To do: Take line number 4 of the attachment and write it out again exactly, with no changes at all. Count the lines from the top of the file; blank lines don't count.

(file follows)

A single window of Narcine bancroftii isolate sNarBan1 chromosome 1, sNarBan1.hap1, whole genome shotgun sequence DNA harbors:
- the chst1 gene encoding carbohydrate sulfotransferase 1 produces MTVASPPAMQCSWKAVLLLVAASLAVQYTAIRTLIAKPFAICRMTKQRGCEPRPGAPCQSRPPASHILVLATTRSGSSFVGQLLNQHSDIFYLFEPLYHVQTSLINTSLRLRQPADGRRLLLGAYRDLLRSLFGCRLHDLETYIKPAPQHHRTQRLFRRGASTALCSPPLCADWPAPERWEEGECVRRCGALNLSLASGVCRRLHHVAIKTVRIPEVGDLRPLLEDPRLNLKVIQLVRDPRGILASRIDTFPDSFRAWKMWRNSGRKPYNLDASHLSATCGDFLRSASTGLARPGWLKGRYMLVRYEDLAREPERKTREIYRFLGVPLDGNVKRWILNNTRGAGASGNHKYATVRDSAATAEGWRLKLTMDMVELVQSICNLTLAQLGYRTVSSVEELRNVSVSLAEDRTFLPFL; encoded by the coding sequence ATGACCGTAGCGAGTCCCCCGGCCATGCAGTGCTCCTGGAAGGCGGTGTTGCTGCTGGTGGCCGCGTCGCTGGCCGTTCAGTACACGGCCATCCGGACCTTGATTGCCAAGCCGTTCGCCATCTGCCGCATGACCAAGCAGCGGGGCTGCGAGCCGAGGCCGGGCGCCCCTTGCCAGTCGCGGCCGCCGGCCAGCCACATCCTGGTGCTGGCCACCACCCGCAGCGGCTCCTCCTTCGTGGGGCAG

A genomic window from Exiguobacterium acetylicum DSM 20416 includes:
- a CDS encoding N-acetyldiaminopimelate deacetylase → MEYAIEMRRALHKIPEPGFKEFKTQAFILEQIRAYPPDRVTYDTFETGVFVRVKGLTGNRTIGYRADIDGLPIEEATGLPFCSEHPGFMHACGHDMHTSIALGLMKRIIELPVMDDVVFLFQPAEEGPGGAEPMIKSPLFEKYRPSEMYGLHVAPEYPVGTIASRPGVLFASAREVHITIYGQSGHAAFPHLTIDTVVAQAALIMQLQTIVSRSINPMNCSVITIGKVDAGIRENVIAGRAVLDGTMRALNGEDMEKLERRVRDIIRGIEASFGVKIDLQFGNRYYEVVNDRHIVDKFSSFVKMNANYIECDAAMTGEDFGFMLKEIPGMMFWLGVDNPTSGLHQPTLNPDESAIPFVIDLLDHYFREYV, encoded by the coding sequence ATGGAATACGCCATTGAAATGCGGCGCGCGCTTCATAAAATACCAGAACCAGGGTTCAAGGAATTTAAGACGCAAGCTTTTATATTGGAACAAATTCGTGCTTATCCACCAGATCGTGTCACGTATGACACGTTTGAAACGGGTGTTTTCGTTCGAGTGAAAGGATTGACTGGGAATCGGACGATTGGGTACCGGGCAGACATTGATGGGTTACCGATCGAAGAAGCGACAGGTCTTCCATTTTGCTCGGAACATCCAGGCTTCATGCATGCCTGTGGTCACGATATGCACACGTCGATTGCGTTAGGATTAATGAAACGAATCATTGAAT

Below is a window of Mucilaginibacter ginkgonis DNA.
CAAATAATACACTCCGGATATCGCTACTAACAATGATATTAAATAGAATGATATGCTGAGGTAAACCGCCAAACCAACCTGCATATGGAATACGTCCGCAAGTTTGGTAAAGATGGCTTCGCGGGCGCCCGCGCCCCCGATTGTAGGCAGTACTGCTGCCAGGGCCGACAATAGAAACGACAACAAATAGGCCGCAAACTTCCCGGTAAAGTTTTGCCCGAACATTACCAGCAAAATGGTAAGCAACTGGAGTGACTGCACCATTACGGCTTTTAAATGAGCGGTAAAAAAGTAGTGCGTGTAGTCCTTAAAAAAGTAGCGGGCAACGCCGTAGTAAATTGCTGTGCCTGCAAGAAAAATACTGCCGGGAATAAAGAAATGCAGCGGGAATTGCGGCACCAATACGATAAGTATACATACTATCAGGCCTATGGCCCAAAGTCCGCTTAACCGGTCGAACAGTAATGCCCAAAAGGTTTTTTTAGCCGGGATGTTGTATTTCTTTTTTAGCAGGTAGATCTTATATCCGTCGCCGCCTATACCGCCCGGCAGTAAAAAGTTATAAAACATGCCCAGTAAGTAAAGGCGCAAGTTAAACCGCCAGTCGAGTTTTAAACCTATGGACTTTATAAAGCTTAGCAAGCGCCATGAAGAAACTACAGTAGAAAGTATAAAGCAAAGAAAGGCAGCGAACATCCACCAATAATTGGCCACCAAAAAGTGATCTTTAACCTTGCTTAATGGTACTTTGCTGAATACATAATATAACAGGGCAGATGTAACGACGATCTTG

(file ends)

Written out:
- a CDS encoding N-acetyldiaminopimelate deacetylase → MEYAIEMRRALHKIPEPGFKEFKTQAFILEQIRAYPPDRVTYDTFETGVFVRVKGLTGNRTIGYRADIDGLPIEEATGLPFCSEHPGFMHACGHDMHTSIALGLMKRIIELPVMDDVVFLFQPAEEGPGGAEPMIKSPLFEKYRPSEMYGLHVAPEYPVGTIASRPGVLFASAREVHITIYGQSGHAAFPHLTIDTVVAQAALIMQLQTIVSRSINPMNCSVITIGKVDAGIRENVIAGRAVLDGTMRALNGEDMEKLERRVRDIIRGIEASFGVKIDLQFGNRYYEVVNDRHIVDKFSSFVKMNANYIECDAAMTGEDFGFMLKEIPGMMFWLGVDNPTSGLHQPTLNPDESAIPFVIDLLDHYFREYV, encoded by the coding sequence ATGGAATACGCCATTGAAATGCGGCGCGCGCTTCATAAAATACCAGAACCAGGGTTCAAGGAATTTAAGACGCAAGCTTTTATATTGGAACAAATTCGTGCTTATCCACCAGATCGTGTCACGTATGACACGTTTGAAACGGGTGTTTTCGTTCGAGTGAAAGGATTGACTGGGAATCGGACGATTGGGTACCGGGCAGACATTGATGGGTTACCGATCGAAGAAGCGACAGGTCTTCCATTTTGCTCGGAACATCCAGGCTTCATGCATGCCTGTGGTCACGATATGCACACGTCGATTGCGTTAGGATTAATGAAACGAATCATTGAAT